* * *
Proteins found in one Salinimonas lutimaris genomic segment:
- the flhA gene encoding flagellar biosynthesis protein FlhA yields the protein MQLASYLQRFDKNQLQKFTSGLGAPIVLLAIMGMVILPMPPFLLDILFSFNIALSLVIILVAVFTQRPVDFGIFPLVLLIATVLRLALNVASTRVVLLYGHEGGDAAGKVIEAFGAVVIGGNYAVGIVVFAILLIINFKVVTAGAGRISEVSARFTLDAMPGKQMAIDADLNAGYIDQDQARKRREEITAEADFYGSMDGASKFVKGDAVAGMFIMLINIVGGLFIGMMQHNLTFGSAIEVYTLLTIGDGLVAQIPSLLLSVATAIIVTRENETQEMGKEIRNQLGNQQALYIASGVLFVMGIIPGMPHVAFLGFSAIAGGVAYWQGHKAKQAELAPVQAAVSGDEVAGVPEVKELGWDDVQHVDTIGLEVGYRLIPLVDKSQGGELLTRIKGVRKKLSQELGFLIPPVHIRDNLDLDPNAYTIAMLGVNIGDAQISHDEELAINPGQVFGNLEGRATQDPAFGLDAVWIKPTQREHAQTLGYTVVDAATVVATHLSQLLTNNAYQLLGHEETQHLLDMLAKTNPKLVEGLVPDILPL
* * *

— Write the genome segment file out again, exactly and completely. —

Proteins found in one Salinimonas lutimaris genomic segment:
- the flhA gene encoding flagellar biosynthesis protein FlhA yields the protein MQLASYLQRFDKNQLQKFTSGLGAPIVLLAIMGMVILPMPPFLLDILFSFNIALSLVIILVAVFTQRPVDFGIFPLVLLIATVLRLALNVASTRVVLLYGHEGGDAAGKVIEAFGAVVIGGNYAVGIVVFAILLIINFKVVTAGAGRISEVSARFTLDAMPGKQMAIDADLNAGYIDQDQARKRREEITAEADFYGSMDGASKFVKGDAVAGMFIMLINIVGGLFIGMMQHNLTFGSAIEVYTLLTIGDGLVAQIPSLLLSVATAIIVTRENETQEMGKEIRNQLGNQQALYIASGVLFVMGIIPGMPHVAFLGFSAIAGGVAYWQGHKAKQAELAPVQAAVSGDEVAGVPEVKELGWDDVQHVDTIGLEVGYRLIPLVDKSQGGELLTRIKGVRKKLSQELGFLIPPVHIRDNLDLDPNAYTIAMLGVNIGDAQISHDEELAINPGQVFGNLEGRATQDPAFGLDAVWIKPTQREHAQTLGYTVVDAATVVATHLSQLLTNNAYQLLGHEETQHLLDMLAKTNPKLVEGLVPDILPL